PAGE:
Shane Parrish, writing in Farnam Street newsletter:
Few things are more important in life than avoiding the wrong people. It’s tempting to think that we’re strong enough to avoid adopting the worst of others. But that’s not how it typically works. The changes are too gradual to notice until they are too large to address.
Over a long enough timeline, bad people eventually destroy themselves. They ignore relevant data because it doesn’t agree with them, they take unwarranted risks, they end up alone, without any friends. They might achieve external success, but they lack inner calmness and clarity.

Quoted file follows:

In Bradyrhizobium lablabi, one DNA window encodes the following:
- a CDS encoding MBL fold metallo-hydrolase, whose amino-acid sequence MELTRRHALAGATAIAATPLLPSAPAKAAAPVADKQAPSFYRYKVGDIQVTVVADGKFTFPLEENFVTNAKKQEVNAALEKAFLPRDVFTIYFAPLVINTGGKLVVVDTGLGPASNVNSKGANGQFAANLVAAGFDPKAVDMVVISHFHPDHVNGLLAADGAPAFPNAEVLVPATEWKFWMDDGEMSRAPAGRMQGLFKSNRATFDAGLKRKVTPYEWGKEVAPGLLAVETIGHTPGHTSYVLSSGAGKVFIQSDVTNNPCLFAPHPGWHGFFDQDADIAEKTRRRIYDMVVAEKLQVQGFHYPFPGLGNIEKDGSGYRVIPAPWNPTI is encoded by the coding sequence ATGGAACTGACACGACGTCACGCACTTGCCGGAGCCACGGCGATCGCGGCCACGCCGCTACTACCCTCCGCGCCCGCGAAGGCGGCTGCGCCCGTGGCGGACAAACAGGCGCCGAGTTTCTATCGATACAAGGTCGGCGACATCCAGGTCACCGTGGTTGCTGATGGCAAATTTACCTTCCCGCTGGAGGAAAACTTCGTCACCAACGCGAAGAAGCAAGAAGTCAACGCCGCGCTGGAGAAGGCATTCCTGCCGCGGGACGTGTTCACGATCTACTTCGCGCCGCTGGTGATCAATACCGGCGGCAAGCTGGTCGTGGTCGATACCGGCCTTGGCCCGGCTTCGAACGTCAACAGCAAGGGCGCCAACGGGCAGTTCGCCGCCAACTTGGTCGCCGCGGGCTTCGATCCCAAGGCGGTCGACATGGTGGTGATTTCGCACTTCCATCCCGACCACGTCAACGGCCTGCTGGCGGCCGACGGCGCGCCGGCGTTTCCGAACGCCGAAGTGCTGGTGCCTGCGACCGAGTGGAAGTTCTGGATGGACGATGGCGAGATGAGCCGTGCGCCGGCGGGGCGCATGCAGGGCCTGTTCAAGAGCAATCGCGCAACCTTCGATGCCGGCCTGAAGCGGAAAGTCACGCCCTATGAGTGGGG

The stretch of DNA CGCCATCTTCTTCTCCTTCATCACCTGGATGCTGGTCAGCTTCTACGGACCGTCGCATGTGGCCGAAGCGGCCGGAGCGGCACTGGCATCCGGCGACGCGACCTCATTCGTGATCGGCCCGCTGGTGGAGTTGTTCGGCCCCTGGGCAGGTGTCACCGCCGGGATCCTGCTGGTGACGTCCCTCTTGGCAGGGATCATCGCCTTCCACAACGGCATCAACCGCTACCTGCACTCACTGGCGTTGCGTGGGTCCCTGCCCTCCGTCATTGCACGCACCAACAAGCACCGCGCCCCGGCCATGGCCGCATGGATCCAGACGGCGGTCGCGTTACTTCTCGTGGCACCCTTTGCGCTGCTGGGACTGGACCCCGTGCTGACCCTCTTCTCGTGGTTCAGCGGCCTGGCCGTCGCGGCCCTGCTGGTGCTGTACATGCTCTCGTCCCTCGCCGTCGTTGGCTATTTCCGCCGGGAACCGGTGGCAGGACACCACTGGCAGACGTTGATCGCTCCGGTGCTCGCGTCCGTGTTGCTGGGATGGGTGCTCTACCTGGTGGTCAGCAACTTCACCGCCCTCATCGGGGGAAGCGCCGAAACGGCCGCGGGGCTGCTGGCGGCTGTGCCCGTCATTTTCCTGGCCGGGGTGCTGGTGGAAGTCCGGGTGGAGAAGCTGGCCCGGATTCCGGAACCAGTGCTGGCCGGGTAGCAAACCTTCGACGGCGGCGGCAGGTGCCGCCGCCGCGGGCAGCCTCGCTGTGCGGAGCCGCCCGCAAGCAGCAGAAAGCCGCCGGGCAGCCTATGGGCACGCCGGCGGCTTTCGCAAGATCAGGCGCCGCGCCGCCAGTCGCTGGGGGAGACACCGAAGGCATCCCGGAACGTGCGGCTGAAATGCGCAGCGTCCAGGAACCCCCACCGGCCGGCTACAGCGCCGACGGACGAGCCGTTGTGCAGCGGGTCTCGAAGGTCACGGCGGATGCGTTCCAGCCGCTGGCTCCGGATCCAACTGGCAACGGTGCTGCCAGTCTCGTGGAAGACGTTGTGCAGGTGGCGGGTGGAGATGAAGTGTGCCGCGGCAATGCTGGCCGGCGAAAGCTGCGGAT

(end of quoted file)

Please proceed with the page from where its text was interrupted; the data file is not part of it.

Just as you watch what you put into your body or your mind, closely look at who you spend your time with. Are they kind? Are they honest? Are they thoughtful? Are they helping you or pulling you down? Are they reliable? Are they clear thinking? In short, are they the things you want to become? If not, don’t tempt fate, cut bate.
Distance yourself from the people you don’t want to become. Cultivate people in your life that make you better. People whose default behavior is your desired behavior. If circumstances make this difficult, choose among the eminent dead.